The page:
Steve finds any excuse to get into the ocean: sailing, diving, swimming, or just poking around tide pools.
About the author:
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Thank you Mythical Books for hosting! Steve
Sounds like a great read.
Very futuristic cover. Looks great. The story sounds interesting.
Thanks, Marcy. The cover was actually done by my son who is an artist.
Wow! This book sounds really good! Added to my TBR!
Thanks, Mick. I hope you like it, it was very fun to write.
I am absolutely in love with the cover. ❤
This sounds really interesting
I enjoyed the guest post and your book sounds like a very interesting and captivating read and I like the cover! Thanks for sharing it with me and have a wonderful day!
The book details sound interesting.
An excellent synopsis and excerpt, this sounds like a must read for me. Is this story a stand alone or is there a sequel in the works?
Lots of twists and turns - gotta love it!
Thank you for sharing this with us.
Oh man I LOVE a futuristic read! Sounds absolutely great!
Thanks, everyone, for your interest and comments! Yes, I am working on a sequel - about 2/3rds through the first draft. But, of course this is probably only a quarter of the work to prepare it for publication.
If you are interested, follow along to the other stops on this tour. I've tried to make each entry unique and interesting. Thanks for visiting!
Sounds like a great read.
This has a fascinating and unique cover. Love it!
Do you do anything special to treat yourself after finishing a book?
How did you pick the cover for the book?
After finishing a book - well just the one so far - I pull on my wetsuit and go for a swim. Simple pleasures.
My publisher gave me several cover art choices, but none seemed to capture the character of Pelagia. I was passing them around my family on social media, and my son asked if he could try his hand. He did several stunning layouts, that my editor jumped at. Only after they chose this one did I tell them the artist was my son.
I want to know about the Oceanic world. Good work.
Looks like a great book
This sounds like an interesting book and I also like the cover.
abfantom at yahoo dot com
This sounds like an great book to read and I also like the cover too.
Lots about the ocean here, Paige.
Thanks, everyone for comments about the cover. I'm passing them on to my son. Here is a blog about the cover:
What advice do you have for writers?
The book description is interesting. Thank you for sharing it.
your book looks amazing
Thanks again for your time and comments! Pelagia is amazing - not because I wrote it (smile), but because of the world it describes that is within our reach today.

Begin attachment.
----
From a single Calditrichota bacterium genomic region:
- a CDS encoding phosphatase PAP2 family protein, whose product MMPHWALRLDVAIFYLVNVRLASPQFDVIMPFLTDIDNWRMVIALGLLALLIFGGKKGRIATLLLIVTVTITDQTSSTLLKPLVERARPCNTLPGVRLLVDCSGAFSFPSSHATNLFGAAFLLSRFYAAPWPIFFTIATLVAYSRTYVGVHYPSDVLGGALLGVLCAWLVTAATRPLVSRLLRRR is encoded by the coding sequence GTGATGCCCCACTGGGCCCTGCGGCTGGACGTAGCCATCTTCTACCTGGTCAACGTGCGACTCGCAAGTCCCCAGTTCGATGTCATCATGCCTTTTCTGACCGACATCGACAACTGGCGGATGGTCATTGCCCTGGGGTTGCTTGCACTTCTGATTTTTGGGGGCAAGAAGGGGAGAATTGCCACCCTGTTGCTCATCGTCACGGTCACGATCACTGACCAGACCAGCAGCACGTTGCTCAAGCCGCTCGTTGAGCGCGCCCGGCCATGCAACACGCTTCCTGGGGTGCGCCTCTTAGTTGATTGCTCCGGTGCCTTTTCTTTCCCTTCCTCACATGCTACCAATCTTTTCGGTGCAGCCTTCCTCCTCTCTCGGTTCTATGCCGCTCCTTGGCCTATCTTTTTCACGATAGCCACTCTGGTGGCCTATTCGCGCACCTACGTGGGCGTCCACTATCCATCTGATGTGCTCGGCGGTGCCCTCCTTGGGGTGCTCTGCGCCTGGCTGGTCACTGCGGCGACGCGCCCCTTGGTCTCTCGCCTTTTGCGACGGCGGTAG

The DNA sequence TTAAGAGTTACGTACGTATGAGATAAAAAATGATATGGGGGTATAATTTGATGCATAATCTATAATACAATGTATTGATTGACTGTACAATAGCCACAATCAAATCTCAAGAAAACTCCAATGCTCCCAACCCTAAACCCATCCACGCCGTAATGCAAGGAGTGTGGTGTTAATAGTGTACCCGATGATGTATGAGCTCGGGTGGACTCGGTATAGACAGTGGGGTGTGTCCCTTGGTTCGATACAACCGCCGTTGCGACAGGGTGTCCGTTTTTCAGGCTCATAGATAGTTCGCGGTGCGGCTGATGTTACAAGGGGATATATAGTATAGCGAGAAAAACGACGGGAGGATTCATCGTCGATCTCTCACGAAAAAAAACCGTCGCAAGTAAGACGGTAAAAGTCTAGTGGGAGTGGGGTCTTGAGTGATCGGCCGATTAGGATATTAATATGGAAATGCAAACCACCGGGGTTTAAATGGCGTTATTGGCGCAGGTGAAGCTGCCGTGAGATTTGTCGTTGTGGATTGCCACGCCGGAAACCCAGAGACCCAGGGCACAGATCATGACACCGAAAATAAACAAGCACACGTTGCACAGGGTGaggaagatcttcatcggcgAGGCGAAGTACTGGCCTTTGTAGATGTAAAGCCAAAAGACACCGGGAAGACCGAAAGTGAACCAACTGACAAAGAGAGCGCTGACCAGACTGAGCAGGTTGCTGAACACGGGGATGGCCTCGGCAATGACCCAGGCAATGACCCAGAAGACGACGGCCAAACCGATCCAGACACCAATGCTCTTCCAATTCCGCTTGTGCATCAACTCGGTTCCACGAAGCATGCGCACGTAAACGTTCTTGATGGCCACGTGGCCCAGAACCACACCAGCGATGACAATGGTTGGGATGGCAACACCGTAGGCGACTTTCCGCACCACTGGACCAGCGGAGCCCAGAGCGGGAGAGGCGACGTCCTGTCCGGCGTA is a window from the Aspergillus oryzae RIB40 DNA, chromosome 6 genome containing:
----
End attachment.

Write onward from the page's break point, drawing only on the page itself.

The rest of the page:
Barbara - advice for writers? Well, first of course, write a lot. Get comfortable with your own style and voice - unique to you. Then, take the time to learn the craft of fiction writing. I thought I knew how to write, but writing fiction was a whole new thing. Just as a pointer must learn composition, perspective, colour, properties of light and shadow, etc. before doing their unique picture, there are many skills in writing we need to learn. Probably most importantly, though, is to seek out and value constructive critique. We almost never can be objective about our own work.
If you are interested, here is a blog I wrote about my own journey in writing:
What part of the book was the most fun to write?
I think the most fun part are the scenes in the book with the Battuta family - Sul, Gideon and Sophia. They are a nomadic seasteading family who, with others in their extended family, herd tuna around the South Pacific. Imagining their life was enjoyable. I also like developing the scenes for the seamount township, Marcelli Ring.
I so enjoyed reading the excerpt- well done!
Sounds like a good book. I like the cover.
Thanks, Barbara. It has been fun writing the posts and interviews for this tour.
I am adding this book to my to be read soon list!
I hope you had a great day
What is the first book that made you cry?
Ah, a personal question, Barbara. Hmm... well I believe the first time a book really gripped me to the point of a tear was probably finishing the Return of the King in the Lord of the Rings trilogy. I think it was the loss of wonder that the book had taken me to. Good question.
What’s the best way to market your books?
Personally I think the most important part of marketing is a good 'product', something people will want to read. If it is not something people want to read, all the best marketing techniques will not get you very far. I think the best product, good writing, comes from a combination of hard work, good research and being part of a group that gives valuable constructive critique and encouragement.
thank you for a chance to win
It sounds like a really interesting book. Thank you for sharing.
How many books have you written and which is your favorite?
Just the one, so it is by default my favourite.
Thank you for a chance to win!